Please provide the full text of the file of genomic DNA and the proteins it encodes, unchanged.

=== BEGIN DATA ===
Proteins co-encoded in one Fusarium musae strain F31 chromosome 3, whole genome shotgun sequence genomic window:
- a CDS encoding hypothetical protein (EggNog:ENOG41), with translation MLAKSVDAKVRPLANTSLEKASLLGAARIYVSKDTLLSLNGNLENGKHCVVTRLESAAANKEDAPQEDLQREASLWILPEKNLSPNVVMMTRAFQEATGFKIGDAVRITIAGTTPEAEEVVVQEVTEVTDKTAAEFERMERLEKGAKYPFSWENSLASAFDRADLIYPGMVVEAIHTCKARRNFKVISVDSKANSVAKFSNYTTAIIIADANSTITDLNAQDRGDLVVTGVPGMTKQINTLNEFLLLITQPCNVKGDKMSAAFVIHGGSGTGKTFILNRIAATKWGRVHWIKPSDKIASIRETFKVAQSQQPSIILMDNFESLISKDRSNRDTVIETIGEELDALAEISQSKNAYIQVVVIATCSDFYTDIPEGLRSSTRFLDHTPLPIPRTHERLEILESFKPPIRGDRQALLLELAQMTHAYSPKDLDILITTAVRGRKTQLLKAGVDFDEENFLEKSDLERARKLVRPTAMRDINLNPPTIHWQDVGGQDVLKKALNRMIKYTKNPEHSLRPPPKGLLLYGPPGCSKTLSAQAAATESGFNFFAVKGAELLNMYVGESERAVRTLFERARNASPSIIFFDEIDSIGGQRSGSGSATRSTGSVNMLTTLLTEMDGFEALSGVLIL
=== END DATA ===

Proteins co-encoded in one Fusarium musae strain F31 chromosome 3, whole genome shotgun sequence genomic window:
- a CDS encoding hypothetical protein (EggNog:ENOG41), with translation MLAKSVDAKVRPLANTSLEKASLLGAARIYVSKDTLLSLNGNLENGKHCVVTRLESAAANKEDAPQEDLQREASLWILPEKNLSPNVVMMTRAFQEATGFKIGDAVRITIAGTTPEAEEVVVQEVTEVTDKTAAEFERMERLEKGAKYPFSWENSLASAFDRADLIYPGMVVEAIHTCKARRNFKVISVDSKANSVAKFSNYTTAIIIADANSTITDLNAQDRGDLVVTGVPGMTKQINTLNEFLLLITQPCNVKGDKMSAAFVIHGGSGTGKTFILNRIAATKWGRVHWIKPSDKIASIRETFKVAQSQQPSIILMDNFESLISKDRSNRDTVIETIGEELDALAEISQSKNAYIQVVVIATCSDFYTDIPEGLRSSTRFLDHTPLPIPRTHERLEILESFKPPIRGDRQALLLELAQMTHAYSPKDLDILITTAVRGRKTQLLKAGVDFDEENFLEKSDLERARKLVRPTAMRDINLNPPTIHWQDVGGQDVLKKALNRMIKYTKNPEHSLRPPPKGLLLYGPPGCSKTLSAQAAATESGFNFFAVKGAELLNMYVGESERAVRTLFERARNASPSIIFFDEIDSIGGQRSGSGSATRSTGSVNMLTTLLTEMDGFEALSGVLIL